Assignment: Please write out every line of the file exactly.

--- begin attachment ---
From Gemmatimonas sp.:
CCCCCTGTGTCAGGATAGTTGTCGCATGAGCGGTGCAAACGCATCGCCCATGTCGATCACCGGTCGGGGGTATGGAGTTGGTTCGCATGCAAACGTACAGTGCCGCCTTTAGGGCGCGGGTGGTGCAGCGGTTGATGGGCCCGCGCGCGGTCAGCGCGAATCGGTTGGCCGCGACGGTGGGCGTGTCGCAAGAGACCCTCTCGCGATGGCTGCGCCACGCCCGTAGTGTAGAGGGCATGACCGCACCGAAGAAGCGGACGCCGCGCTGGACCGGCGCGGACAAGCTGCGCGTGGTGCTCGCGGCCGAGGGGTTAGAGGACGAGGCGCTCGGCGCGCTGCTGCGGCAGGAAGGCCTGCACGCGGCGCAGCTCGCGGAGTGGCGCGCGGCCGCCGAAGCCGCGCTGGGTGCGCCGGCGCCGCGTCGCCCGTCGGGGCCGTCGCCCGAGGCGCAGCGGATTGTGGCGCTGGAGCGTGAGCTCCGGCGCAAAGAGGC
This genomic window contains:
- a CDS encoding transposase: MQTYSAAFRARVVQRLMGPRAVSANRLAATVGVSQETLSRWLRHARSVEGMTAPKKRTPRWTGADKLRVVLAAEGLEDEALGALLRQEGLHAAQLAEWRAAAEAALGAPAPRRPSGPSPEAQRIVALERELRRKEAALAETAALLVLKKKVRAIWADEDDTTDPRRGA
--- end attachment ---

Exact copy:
From Gemmatimonas sp.:
CCCCCTGTGTCAGGATAGTTGTCGCATGAGCGGTGCAAACGCATCGCCCATGTCGATCACCGGTCGGGGGTATGGAGTTGGTTCGCATGCAAACGTACAGTGCCGCCTTTAGGGCGCGGGTGGTGCAGCGGTTGATGGGCCCGCGCGCGGTCAGCGCGAATCGGTTGGCCGCGACGGTGGGCGTGTCGCAAGAGACCCTCTCGCGATGGCTGCGCCACGCCCGTAGTGTAGAGGGCATGACCGCACCGAAGAAGCGGACGCCGCGCTGGACCGGCGCGGACAAGCTGCGCGTGGTGCTCGCGGCCGAGGGGTTAGAGGACGAGGCGCTCGGCGCGCTGCTGCGGCAGGAAGGCCTGCACGCGGCGCAGCTCGCGGAGTGGCGCGCGGCCGCCGAAGCCGCGCTGGGTGCGCCGGCGCCGCGTCGCCCGTCGGGGCCGTCGCCCGAGGCGCAGCGGATTGTGGCGCTGGAGCGTGAGCTCCGGCGCAAAGAGGC
This genomic window contains:
- a CDS encoding transposase: MQTYSAAFRARVVQRLMGPRAVSANRLAATVGVSQETLSRWLRHARSVEGMTAPKKRTPRWTGADKLRVVLAAEGLEDEALGALLRQEGLHAAQLAEWRAAAEAALGAPAPRRPSGPSPEAQRIVALERELRRKEAALAETAALLVLKKKVRAIWADEDDTTDPRRGA